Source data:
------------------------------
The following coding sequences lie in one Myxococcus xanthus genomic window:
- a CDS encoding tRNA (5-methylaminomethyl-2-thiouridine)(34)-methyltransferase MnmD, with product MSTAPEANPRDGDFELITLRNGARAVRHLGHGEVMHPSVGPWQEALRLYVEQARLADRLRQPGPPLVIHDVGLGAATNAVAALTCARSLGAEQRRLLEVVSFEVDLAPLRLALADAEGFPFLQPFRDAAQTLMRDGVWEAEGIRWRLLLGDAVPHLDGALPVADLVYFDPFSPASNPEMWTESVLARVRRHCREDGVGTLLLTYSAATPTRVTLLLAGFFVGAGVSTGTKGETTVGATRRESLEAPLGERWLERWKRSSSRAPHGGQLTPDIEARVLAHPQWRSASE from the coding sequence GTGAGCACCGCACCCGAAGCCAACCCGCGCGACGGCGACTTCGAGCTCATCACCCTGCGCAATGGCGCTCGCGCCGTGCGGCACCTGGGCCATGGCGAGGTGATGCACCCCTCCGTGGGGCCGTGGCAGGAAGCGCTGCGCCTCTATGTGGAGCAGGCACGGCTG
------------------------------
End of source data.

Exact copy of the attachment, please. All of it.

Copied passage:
The following coding sequences lie in one Myxococcus xanthus genomic window:
- a CDS encoding tRNA (5-methylaminomethyl-2-thiouridine)(34)-methyltransferase MnmD, with product MSTAPEANPRDGDFELITLRNGARAVRHLGHGEVMHPSVGPWQEALRLYVEQARLADRLRQPGPPLVIHDVGLGAATNAVAALTCARSLGAEQRRLLEVVSFEVDLAPLRLALADAEGFPFLQPFRDAAQTLMRDGVWEAEGIRWRLLLGDAVPHLDGALPVADLVYFDPFSPASNPEMWTESVLARVRRHCREDGVGTLLLTYSAATPTRVTLLLAGFFVGAGVSTGTKGETTVGATRRESLEAPLGERWLERWKRSSSRAPHGGQLTPDIEARVLAHPQWRSASE from the coding sequence GTGAGCACCGCACCCGAAGCCAACCCGCGCGACGGCGACTTCGAGCTCATCACCCTGCGCAATGGCGCTCGCGCCGTGCGGCACCTGGGCCATGGCGAGGTGATGCACCCCTCCGTGGGGCCGTGGCAGGAAGCGCTGCGCCTCTATGTGGAGCAGGCACGGCTG